Were this a simple issue then it would have been resolved a long time ago. To lead the community into thinking that this is easily solvable seems unkind at this juncture. To remind us all that our ears and minds should be open for reasonable solutions is smart and the MCC takes this in good advice. Nonetheless, the issue and the needs of all parties involved are complex.

There will be more discussion on this topic at next week's board meeting (Tuesday at 5:30 at the MCC). Please join us.

Taunya Stapp
Executive Director
Mateel Community Center
And Bob received an e-mail from Boots Hughston with a line-up list containing two additions. Bob comments as follows:
Note: I received two e-mails this evening around the time I was discussing Reggae business on KHUM radio. One was an updated list from 2b1 of who is booked for Reggae on the River. Much is on the RoR website already but there are two significant additions: Ky-Mani Marley — somewhat surprising given the long relationship Carol Bruno and People Productions have with the Marley boys — and Luciano with Dean Fraser, which struck me mainly because Reggae Rising has announced Sly and Robbie with the Taxi Gang — and Dean Fraser is closely associated with the Gang.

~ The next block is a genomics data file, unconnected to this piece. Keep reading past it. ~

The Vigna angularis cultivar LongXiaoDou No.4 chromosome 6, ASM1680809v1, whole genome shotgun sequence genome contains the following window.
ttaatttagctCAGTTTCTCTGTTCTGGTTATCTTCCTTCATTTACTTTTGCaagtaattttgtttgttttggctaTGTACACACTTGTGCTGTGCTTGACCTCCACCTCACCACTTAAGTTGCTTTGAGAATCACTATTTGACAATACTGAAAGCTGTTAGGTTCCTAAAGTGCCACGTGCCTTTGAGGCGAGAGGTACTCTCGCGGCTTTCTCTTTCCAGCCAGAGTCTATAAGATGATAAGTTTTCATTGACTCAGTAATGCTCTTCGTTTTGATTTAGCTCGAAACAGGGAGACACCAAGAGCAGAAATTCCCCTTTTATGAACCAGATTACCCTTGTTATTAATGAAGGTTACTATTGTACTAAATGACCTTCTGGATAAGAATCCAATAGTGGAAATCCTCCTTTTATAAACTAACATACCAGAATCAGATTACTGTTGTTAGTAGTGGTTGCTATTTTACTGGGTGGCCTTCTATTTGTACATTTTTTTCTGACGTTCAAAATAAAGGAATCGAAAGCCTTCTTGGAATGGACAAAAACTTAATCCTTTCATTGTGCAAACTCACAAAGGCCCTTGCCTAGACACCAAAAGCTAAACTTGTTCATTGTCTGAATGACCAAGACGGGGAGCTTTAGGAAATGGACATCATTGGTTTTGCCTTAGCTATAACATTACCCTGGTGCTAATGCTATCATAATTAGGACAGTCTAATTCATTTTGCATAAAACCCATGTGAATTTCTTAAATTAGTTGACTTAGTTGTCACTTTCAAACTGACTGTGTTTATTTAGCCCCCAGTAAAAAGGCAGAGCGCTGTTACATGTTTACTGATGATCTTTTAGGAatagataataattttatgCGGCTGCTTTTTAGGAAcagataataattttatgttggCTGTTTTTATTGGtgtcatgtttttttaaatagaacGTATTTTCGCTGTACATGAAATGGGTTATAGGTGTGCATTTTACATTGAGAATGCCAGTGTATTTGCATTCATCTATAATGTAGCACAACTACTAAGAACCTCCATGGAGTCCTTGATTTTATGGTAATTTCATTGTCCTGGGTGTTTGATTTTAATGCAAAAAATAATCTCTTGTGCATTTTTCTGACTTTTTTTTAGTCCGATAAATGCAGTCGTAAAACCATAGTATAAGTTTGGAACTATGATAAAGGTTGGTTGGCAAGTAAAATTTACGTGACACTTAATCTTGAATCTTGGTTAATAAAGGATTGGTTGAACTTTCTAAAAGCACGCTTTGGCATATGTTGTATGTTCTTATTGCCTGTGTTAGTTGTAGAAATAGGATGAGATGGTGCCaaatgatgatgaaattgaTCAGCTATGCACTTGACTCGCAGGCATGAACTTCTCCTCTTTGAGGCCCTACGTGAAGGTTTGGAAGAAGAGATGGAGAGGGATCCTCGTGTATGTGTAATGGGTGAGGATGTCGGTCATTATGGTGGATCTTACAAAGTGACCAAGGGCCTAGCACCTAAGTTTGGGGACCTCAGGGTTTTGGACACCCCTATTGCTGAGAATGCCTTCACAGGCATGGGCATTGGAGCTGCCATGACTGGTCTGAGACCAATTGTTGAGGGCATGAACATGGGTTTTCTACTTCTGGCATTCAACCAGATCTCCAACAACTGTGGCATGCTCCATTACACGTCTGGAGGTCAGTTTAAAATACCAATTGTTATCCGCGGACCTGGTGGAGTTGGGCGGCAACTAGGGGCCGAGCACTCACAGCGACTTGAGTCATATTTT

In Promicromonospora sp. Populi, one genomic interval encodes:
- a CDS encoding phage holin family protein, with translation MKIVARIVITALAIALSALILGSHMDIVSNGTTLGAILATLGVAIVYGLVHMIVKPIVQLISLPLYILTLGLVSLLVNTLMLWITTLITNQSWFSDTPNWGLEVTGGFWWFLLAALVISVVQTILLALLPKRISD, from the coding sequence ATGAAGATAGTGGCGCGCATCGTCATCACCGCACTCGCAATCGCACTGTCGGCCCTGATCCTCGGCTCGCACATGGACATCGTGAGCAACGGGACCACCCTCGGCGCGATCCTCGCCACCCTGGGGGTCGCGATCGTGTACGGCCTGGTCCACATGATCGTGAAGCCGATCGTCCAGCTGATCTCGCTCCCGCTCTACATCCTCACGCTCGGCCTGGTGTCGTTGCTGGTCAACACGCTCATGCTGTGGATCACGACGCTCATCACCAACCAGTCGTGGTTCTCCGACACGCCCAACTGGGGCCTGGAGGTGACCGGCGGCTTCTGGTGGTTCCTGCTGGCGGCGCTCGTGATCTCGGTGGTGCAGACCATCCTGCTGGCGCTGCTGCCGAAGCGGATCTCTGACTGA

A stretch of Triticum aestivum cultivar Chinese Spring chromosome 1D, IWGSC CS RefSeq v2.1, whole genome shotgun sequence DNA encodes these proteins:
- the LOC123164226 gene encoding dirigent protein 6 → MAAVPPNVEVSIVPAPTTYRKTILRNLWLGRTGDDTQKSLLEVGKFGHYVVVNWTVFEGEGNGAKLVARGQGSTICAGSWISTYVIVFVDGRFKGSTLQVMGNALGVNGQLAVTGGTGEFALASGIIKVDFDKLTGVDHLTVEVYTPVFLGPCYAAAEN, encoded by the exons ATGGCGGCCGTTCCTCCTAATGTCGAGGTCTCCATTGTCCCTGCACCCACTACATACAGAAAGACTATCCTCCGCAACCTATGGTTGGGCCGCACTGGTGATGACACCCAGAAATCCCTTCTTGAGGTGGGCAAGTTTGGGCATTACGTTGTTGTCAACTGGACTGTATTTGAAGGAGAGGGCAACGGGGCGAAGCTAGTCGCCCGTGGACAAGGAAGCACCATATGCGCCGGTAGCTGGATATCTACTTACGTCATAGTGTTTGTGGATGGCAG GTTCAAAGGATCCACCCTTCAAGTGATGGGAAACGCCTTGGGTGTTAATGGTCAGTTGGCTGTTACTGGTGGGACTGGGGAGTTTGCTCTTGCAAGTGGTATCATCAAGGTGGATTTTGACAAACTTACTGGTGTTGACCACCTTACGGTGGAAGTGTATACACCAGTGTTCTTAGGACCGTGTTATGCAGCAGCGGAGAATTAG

Oh, and I'm at the point where I've almost stopped caring. Don't have the energy to invest anymore. In fact, between this whole thing and Sean Paul/Buju Banton and the hypocrisies surrounding it all, I'm presently pretty soured on reggae music in general. I haven't listened to any of my reggae discs or tapes in quite some time, not even "roots." I'll be ready to help pick up the pieces when it's all over, which could be years from now if the money holds out on all sides. I'll keep posting news as I get it, and maybe I'll write up a postmortem when it's all finished, but I'm pretty much sucked dry at this point.

There is life after reggae.

Addendum: Boots Hughston responds to rumors of recent settlement discussions over at Bob Doran's blog.